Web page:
Home / Articles / Adobe Acrobat / Adobe Acrobat X Classroom in a Book: The Document Review Process

Adobe Acrobat X Classroom in a Book: The Document Review Process

Chapter Description

This lesson shows you multiple ways to use Acrobat in a document review process, how to annotate a PDF file with the Acrobat commenting and markup tools, view, reply to, search, and summarize document comments, initiate a shared review and initiate live collaboration.

Working with comments

You can view comments on the page, in a list, or in a summary. You can import, export, search, and print comments. You can also reply to comments if you’re participating in a shared review or will be returning the PDF file to a reviewer in
an email-based review. In this exercise, you’ll import comments from reviewers, sort comments, show and hide comments, search for comments, and change
their status.

Importing comments

If you use a managed shared review process, comments are imported automatically. However, if you’re using an email-based review process or collecting comments informally, you can import comments manually. You’ll import comments from three reviewers into a draft for an informed consent form.

  1. In Acrobat, choose File > Open.
  2. In the Lesson09 folder, double-click the Curetall_Informed_Consent.pdf file.
  3. Open the Comment pane, and then click Comments List to expand it if it’s not already open. There are no comments in the document yet.
  4. From the options menu in the Comments List panel, choose Import Data File.
  1. Navigate to the Lesson09/Comments folder.
  2. Shift-click to select the following files:

    • Curetall Informed Consent_ab.pdf
    • Curetall Informed Consent_cd.pdf
    • Curetall Informed Consent_ef.fdf
  3. Click Open (Windows) or Select (Mac OS).

Two of the documents are PDF files with comments included; the FDF file is a data file that contains comments that a reviewer exported.

Acrobat imports the comments and displays them in the comments list.

Viewing comments

The comments list appears in the Comment pane when you import comments. The comments list includes every comment in the document, with the comment author’s name, the type of comment, and the comment itself.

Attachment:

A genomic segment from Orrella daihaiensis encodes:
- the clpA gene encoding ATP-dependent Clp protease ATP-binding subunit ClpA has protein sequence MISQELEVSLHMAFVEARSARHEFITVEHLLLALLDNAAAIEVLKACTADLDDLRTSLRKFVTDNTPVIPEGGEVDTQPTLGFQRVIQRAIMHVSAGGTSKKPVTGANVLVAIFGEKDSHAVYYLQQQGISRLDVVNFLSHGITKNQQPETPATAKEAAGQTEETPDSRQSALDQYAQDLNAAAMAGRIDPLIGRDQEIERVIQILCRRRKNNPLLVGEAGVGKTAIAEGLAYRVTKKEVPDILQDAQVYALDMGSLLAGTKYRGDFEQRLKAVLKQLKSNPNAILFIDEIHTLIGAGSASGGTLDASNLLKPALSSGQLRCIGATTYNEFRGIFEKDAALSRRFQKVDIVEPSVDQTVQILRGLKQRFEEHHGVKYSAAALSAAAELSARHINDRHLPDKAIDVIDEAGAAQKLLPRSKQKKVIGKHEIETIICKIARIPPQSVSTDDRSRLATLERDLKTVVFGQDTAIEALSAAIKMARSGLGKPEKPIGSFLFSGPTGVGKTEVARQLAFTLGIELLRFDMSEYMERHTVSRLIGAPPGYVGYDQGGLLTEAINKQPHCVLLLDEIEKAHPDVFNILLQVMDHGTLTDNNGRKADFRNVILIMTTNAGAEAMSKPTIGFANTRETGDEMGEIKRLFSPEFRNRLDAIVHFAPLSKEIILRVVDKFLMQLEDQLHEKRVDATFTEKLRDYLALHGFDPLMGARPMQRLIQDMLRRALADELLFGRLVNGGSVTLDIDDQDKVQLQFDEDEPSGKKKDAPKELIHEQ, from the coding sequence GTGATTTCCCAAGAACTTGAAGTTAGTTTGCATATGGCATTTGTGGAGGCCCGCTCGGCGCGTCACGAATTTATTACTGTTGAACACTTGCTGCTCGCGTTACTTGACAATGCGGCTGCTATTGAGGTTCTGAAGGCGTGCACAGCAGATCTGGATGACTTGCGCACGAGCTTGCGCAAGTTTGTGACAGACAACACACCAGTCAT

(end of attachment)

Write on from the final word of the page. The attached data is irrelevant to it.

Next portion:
1. Scroll through the comments list. By default, comments are listed in the order they appear in the document.
  2. In the Comments List toolbar, click the Sort Comments button (), and then choose Type.

Acrobat rearranges the comments so that they are categorized by the type of comment, such as text insertions, highlights, or sticky notes, instead of page number.

  1. Click the fourth comment, a highlight. When you click the comment, Acrobat moves the page to the comment location so that you can see it in context.
  2. Click the check box next to the comment so that it has a check mark in it.

You can add check marks to indicate that you’ve read a comment, replied
to it, discussed it with someone, or anything else that is meaningful to you.

  1. Click the Filter Comments button () in the Comments List toolbar, and choose Checked > Unchecked.

The comment you checked is no longer listed, but it remains in the document. You can use the filter options to declutter the comments list and focus on the comments you want to work with, whether you want to see only text edits, comments by a particular reviewer, or comments that meet other criteria.

  1. Click the Filter Comments button again, and choose Show All Comments.

All the comments are listed again.

  1. In the Comments List toolbar, type witness in the Find box.

One comment appears in the list, the only comment that includes the word
“witness.” You can use the Find box to search for any text in comments.

  1. Select the comment, and then click the arrow in the comment, and choose Reply. A reply box opens in the comments list, with your name next to it.
  1. Type Legal says one witness is fine, per Janet.
  2. With the last comment still selected, click the arrow in the comment again, and choose Set Status > Completed.

You can set the status of each comment for your own records and to show reviewers how their comments were handled.

  1. Close the document without saving your changes.
5. Initiating a shared review | Next Section Previous Section